Friday, January 8, 2010

the Homogeneous State

Remember the notion that variety as the spice of life? Well then how did I become a terrorist for not driving the same car as everyone else?

I was parked yesterday waiting for my wife. I noticed at one point that every car on the road where I was was a Prius. It was a frightening sight. The idea of a fuel efficient car is not a frightening thing to me. The idea of conserving energy and resources is not a frightening thing to me. I'm cool with all of those. I'm cool with the Prius. I have friends that drive them. Friends that actually live a very conscious life as it pertains to the environment and conservation. Unfortunately, the vehicles that existed when I was getting my new car that could accomplish such tasks were all too small and unrealistic for my needs as a family man and a musician with gear to haul. Keep that in mind. Because if I were to buy a Smart car, it wouldn't be too smart on my part. A Prius won't fit my family or requirements for space as a musician.

So what scares me about a Prius?

It's as if you are being told what vehicle to drive when you are rewarded for getting a certain type of vehicle by the State. It's as if you are being told how big of a family you are allowed to have by the types of vehicles that are "suggested". It's as if you are being told what type of occupation you are being told to have by the types of vehicles that are being "suggested". It's as if you are being told that if you need a larger vehicle for family, or gear to haul because of your job, that you are a "terrorist". And to see the Homogeneous look of every car being the same reminds me of a dictator that wanted everyone to be blonde hair and blue eyed.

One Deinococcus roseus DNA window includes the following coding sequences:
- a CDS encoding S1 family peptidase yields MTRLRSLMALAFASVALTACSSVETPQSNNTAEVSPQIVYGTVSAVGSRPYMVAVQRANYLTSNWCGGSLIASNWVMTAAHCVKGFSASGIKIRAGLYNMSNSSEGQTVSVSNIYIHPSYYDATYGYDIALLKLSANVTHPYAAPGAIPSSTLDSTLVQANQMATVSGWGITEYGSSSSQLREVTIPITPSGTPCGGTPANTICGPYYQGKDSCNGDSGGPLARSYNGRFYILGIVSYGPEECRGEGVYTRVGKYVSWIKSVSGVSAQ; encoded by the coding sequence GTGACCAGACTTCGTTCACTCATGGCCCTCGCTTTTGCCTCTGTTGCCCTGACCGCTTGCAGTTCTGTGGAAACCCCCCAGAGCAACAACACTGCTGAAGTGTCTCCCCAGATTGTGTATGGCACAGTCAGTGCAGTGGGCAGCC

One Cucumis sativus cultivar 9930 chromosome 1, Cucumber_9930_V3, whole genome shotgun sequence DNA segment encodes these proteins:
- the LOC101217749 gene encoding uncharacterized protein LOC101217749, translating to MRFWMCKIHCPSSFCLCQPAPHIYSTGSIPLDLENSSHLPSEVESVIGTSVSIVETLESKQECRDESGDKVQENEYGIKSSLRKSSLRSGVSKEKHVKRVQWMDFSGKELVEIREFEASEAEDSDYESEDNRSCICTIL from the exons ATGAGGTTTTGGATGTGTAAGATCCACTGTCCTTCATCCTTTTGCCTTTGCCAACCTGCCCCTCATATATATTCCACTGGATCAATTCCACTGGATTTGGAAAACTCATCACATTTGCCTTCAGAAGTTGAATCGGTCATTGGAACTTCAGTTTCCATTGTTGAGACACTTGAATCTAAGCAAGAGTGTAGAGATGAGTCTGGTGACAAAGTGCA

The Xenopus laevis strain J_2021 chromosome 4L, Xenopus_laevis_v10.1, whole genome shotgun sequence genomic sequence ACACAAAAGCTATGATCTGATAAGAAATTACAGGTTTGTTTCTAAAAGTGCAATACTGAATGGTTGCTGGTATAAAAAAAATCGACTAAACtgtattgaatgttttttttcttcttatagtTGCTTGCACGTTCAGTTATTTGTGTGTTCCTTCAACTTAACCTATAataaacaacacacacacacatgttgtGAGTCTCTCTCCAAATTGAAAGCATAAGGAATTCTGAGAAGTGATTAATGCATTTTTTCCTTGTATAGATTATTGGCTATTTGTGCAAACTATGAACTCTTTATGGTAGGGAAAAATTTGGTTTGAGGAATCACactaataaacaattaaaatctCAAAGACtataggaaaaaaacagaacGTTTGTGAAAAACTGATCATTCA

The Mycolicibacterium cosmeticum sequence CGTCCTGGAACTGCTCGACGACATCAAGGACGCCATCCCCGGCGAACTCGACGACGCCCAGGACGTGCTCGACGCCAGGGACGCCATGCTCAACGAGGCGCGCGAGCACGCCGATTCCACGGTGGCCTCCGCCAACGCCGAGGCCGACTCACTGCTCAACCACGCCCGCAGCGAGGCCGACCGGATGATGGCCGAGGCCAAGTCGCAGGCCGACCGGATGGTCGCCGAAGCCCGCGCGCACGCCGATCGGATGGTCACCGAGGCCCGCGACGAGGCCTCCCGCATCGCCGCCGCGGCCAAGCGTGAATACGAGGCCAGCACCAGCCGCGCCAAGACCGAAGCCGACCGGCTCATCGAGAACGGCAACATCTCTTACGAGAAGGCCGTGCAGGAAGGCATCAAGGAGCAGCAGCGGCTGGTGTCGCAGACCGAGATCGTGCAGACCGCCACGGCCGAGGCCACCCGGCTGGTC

I put that in quotations because I think it's highly ironic that a guy who is a veteran of the United States Army Infantry that served his country honorably would be referred to as a terrorist for driving an SUV by people who have never served a day in their life and have a false sense of entitlement because they were merely "born" here. People who feed on the idea that because they were born here they shouldn't do anything to earn the freedoms that are and were provided by people who gave up their rights for them. Show a little appreciation. It's not everyone. That wasn't a blanket statement. But you know it's true.

For all you so called environment lovers who follow the mantras of these so called environmentalist gurus, here is something for you to ponder.